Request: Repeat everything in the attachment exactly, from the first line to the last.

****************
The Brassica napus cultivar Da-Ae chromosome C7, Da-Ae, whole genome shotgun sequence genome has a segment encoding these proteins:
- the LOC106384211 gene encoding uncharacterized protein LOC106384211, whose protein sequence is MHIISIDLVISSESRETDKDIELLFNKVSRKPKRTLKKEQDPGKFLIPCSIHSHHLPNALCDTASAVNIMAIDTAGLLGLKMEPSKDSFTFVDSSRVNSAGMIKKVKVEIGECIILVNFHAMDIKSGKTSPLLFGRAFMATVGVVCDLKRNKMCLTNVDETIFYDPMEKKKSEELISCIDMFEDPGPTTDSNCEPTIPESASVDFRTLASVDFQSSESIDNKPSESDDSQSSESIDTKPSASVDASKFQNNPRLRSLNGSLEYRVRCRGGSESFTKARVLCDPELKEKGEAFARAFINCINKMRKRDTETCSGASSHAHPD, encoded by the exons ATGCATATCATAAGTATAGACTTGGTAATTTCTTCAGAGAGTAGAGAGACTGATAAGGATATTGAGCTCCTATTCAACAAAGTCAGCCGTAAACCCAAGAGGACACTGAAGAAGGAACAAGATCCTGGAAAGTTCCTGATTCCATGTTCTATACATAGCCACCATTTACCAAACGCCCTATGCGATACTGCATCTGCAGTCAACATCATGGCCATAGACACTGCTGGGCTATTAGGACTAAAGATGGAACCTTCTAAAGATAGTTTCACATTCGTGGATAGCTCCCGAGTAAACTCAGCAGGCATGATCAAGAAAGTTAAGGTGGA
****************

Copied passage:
The Brassica napus cultivar Da-Ae chromosome C7, Da-Ae, whole genome shotgun sequence genome has a segment encoding these proteins:
- the LOC106384211 gene encoding uncharacterized protein LOC106384211, whose protein sequence is MHIISIDLVISSESRETDKDIELLFNKVSRKPKRTLKKEQDPGKFLIPCSIHSHHLPNALCDTASAVNIMAIDTAGLLGLKMEPSKDSFTFVDSSRVNSAGMIKKVKVEIGECIILVNFHAMDIKSGKTSPLLFGRAFMATVGVVCDLKRNKMCLTNVDETIFYDPMEKKKSEELISCIDMFEDPGPTTDSNCEPTIPESASVDFRTLASVDFQSSESIDNKPSESDDSQSSESIDTKPSASVDASKFQNNPRLRSLNGSLEYRVRCRGGSESFTKARVLCDPELKEKGEAFARAFINCINKMRKRDTETCSGASSHAHPD, encoded by the exons ATGCATATCATAAGTATAGACTTGGTAATTTCTTCAGAGAGTAGAGAGACTGATAAGGATATTGAGCTCCTATTCAACAAAGTCAGCCGTAAACCCAAGAGGACACTGAAGAAGGAACAAGATCCTGGAAAGTTCCTGATTCCATGTTCTATACATAGCCACCATTTACCAAACGCCCTATGCGATACTGCATCTGCAGTCAACATCATGGCCATAGACACTGCTGGGCTATTAGGACTAAAGATGGAACCTTCTAAAGATAGTTTCACATTCGTGGATAGCTCCCGAGTAAACTCAGCAGGCATGATCAAGAAAGTTAAGGTGGA